In this Real Facts Legislator Profile, we focus on Ted Davis Jr., the Republican representative from House District 19. Before his 2012 election to the General Assembly, Davis served on the New Hanover Board of County Commissioners for 16 years. Davis claimed to be a “lifelong Democrat” before crossing party lines after being approached by the Republican Party to run for County Commissioner back in 1996. Davis ran unopposed in 2016.
Davis currently serves on seven legislative committees. He serves as chair of Appropriations on Justice and Public Safety Committee and Judiciary Committee I and vice chair of Appropriations Committee and Committee of Rules, Calendar, and Operations of the House. He is also a member of the Commerce and Job Development, Education- Universities and Elections and Ethics Law Committees. More recently, he was named Senior Chairman of the House Select Committee on River Water Quality, formed in late 2017 to address the GenX issue. Read more on Davis here.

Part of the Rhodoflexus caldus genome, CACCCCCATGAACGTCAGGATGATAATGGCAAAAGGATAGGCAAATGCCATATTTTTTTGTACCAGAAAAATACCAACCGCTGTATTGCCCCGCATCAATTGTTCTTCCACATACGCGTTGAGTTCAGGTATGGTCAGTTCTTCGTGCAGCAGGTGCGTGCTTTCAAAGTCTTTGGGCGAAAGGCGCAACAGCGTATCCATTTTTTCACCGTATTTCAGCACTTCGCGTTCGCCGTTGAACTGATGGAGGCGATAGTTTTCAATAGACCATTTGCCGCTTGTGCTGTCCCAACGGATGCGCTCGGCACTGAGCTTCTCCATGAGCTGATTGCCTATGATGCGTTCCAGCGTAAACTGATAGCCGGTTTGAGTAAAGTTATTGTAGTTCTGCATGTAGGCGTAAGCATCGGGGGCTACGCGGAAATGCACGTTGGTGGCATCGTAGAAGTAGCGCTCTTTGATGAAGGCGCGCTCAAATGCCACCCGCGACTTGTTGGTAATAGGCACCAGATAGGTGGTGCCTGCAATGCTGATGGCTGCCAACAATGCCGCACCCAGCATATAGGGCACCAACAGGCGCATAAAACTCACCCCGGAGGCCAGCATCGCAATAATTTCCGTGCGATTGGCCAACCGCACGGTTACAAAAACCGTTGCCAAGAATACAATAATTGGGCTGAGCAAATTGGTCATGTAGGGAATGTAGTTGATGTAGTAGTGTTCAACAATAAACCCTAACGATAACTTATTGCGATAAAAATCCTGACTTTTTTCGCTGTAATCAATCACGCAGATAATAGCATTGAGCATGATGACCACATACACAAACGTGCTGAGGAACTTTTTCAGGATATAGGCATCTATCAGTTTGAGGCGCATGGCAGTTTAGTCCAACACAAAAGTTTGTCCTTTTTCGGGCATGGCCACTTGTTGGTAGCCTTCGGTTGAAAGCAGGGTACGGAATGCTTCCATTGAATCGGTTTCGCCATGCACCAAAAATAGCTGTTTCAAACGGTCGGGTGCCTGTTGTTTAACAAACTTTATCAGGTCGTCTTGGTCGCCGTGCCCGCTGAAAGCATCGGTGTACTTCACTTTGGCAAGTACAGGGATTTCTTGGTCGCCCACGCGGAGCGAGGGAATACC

“All I know is that we’re doing something” –Rep. Ted Davis on GenX bill. (WRAL, 1/10/18)
Davis, whose district is specifically affected by GenX contamination, was named Senior Chairman of the House Select Committee on River Water Quality. Yet he was reluctant to add funding to the DEQ and voted for a budget which decreased appropriations to the Clean Water Management Trust.
Davis was a primary sponsor of HB2, a discriminatory bill that cost NC upward of $630 million. He also supported follow-up “compromise bills” that would have put civil rights on the ballot by making nondiscrimination ordinances subject to referendum.
Davis voted for the 2017 budget which prioritized tax cuts over funding education and has reinforced the idea that NC is paying its teachers enough despite NC falling below average on teacher and student spending.and students.
In this Real Facts Legislator Profile, we focus on Representative Bill Brawley, a Republican from House District 103, first elected to the General Assembly in 2010. Brawley moved to Matthews, N.C. in 1982 and was a Matthews town commissioner from 1989 to 1993.